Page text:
Sure, modern robots can clean up after you, keep watch on the kids, and chase away unwanted intruders, but there's no denying that an unexpected gust or stray stack of Lego blocks can bring even the most sophisticated humanoid to its knees. To cure such clumsiness, researchers at the University of Granada are reportedly working with electronic engineers, physicists, and neuroscientists from a range of universities including Edinburgh, Israel and Paris as a part of the Sensopac project which aims at "reproducing an artificial cerebellum." The application of the cerebellum would allow androids to purportedly "carry out similar tasks as mammals and might help to treat cognitive diseases such as Parkinson's or Alzheimer's." Apparently, the team is hoping to create an implantable device to "make movements and interaction with humans more natural" within two years, and while it's probably obvious, one of its primary uses would be in home-help robots who need to be agile whilst aiding the elderly.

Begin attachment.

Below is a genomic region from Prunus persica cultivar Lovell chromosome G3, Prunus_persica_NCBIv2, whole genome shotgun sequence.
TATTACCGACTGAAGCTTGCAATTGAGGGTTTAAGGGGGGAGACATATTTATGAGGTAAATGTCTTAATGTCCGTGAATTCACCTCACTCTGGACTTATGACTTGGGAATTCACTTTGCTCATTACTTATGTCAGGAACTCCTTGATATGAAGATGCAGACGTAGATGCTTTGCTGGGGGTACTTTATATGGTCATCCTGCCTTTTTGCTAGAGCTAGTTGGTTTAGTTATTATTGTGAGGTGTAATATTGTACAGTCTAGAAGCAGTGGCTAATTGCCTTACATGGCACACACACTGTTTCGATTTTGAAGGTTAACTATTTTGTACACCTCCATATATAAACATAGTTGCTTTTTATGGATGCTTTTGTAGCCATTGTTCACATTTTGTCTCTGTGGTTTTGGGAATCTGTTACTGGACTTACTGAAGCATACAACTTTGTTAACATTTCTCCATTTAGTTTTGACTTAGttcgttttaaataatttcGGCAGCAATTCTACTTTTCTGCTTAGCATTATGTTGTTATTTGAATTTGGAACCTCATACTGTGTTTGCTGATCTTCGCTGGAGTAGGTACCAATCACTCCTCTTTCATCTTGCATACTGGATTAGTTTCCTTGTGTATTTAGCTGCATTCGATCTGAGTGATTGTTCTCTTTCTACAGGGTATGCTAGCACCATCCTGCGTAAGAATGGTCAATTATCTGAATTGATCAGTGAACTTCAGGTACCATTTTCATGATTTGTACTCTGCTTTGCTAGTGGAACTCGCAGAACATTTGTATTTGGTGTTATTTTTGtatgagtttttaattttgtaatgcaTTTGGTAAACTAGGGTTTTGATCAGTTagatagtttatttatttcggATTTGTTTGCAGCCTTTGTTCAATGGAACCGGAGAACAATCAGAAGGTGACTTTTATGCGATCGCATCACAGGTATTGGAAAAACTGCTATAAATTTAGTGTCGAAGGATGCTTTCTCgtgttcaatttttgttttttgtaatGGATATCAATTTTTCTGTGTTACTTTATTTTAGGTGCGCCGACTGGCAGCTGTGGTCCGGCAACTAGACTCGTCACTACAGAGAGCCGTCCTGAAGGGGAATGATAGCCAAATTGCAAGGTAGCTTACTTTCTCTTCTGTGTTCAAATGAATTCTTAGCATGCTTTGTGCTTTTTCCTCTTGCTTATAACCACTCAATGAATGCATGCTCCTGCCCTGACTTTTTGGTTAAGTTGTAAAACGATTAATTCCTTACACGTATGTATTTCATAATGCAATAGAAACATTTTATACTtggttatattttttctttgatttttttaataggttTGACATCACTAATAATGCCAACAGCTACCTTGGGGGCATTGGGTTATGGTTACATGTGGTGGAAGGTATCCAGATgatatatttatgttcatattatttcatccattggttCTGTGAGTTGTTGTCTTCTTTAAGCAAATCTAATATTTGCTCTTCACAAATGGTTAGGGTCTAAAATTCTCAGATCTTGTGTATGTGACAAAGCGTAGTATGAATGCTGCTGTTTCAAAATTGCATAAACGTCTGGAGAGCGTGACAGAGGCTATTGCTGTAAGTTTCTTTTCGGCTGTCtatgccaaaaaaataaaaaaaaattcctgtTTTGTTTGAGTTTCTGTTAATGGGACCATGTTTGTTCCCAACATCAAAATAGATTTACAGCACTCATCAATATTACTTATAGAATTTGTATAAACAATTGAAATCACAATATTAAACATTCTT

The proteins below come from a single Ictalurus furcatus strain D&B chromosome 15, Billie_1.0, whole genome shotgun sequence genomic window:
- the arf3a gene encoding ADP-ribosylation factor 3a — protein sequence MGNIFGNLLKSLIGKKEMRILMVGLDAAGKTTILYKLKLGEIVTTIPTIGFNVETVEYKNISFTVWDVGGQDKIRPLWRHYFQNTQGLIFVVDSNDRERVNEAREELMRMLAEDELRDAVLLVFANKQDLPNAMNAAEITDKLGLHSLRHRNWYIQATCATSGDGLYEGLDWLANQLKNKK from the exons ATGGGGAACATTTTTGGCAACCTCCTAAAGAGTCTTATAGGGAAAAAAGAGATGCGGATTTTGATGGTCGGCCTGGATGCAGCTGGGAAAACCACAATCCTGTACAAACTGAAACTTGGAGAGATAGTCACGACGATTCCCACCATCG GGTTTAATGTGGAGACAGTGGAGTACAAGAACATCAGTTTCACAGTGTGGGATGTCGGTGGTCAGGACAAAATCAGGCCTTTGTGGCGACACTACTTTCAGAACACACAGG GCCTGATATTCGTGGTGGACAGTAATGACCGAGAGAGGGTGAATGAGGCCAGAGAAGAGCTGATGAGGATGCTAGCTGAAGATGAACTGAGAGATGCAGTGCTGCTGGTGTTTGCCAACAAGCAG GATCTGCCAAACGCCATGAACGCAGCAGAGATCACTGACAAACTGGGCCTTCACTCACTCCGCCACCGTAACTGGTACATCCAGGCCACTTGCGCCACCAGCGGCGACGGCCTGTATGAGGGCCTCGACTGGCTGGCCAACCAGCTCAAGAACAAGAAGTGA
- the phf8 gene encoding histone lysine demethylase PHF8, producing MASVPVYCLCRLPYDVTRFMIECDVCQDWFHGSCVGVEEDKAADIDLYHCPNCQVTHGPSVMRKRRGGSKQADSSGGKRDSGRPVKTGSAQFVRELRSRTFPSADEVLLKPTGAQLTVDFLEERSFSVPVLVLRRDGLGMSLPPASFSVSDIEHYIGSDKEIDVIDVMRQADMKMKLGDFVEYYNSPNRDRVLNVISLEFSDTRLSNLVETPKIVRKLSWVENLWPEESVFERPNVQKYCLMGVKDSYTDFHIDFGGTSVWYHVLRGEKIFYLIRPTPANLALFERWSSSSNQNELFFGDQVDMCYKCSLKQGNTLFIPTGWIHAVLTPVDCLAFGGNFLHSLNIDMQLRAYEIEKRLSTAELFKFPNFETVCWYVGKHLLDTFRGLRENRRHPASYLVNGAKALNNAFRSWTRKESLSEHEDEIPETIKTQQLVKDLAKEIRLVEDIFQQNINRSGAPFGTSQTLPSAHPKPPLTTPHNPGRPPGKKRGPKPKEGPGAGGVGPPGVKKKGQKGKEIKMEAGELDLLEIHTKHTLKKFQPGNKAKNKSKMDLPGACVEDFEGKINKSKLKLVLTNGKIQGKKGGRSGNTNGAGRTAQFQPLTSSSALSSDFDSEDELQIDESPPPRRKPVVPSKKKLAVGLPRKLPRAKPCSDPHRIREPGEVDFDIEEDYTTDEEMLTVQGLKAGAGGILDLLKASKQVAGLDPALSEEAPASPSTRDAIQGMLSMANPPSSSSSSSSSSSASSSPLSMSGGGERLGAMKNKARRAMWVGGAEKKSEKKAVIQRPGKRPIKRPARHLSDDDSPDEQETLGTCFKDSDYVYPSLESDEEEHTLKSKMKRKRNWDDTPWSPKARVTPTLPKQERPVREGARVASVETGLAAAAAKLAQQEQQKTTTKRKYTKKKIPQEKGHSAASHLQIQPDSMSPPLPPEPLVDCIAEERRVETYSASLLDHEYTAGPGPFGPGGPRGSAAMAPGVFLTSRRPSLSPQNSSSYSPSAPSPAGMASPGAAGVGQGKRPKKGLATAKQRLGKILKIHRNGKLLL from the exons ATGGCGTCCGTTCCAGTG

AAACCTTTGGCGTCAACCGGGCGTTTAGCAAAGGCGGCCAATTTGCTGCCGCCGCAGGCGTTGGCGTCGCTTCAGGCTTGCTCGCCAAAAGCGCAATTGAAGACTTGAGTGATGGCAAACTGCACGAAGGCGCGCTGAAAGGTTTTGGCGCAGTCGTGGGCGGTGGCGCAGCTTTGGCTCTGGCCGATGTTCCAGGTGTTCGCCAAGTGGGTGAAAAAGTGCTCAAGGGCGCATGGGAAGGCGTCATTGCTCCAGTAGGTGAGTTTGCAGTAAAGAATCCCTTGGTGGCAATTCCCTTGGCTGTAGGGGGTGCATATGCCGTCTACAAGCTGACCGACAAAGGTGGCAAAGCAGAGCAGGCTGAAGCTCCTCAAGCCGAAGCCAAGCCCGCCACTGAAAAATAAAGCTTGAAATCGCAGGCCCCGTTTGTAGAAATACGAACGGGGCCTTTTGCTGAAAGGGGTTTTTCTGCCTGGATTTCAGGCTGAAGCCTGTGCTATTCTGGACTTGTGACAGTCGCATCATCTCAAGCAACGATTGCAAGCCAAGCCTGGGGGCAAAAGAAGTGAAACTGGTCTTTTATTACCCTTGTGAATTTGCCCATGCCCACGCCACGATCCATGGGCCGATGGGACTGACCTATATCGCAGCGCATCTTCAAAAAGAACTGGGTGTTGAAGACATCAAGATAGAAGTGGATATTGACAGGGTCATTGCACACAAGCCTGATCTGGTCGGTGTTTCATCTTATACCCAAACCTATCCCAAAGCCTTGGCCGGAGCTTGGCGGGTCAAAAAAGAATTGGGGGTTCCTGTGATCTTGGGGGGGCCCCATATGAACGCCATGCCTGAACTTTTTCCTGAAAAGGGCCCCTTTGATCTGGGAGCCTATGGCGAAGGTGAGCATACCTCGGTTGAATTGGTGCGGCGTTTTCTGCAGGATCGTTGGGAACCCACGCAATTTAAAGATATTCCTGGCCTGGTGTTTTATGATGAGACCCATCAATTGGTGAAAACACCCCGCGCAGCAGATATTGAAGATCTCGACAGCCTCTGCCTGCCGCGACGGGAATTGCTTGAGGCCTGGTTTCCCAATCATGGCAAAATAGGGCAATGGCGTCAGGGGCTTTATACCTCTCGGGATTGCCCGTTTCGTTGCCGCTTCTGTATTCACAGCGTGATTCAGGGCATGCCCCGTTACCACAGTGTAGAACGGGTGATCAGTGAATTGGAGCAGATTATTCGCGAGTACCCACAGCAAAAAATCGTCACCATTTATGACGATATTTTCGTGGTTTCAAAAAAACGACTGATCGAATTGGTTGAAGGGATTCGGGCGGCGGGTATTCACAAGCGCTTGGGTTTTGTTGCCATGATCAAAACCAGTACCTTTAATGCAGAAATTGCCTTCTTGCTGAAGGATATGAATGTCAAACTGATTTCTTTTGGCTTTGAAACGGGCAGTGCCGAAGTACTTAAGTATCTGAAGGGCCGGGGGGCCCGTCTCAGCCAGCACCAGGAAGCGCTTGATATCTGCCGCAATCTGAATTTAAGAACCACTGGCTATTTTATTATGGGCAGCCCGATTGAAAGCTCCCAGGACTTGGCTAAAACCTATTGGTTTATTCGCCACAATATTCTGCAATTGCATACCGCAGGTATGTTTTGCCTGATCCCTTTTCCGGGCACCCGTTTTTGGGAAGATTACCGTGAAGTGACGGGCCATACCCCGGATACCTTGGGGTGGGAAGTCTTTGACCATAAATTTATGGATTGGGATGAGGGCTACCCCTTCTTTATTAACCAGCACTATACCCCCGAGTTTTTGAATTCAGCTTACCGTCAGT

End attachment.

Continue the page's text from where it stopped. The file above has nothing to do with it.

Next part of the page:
[Via BBC, image courtesy of Sensopac]

Aiptek intros sub-$300 "GO-HD" 720p camcorder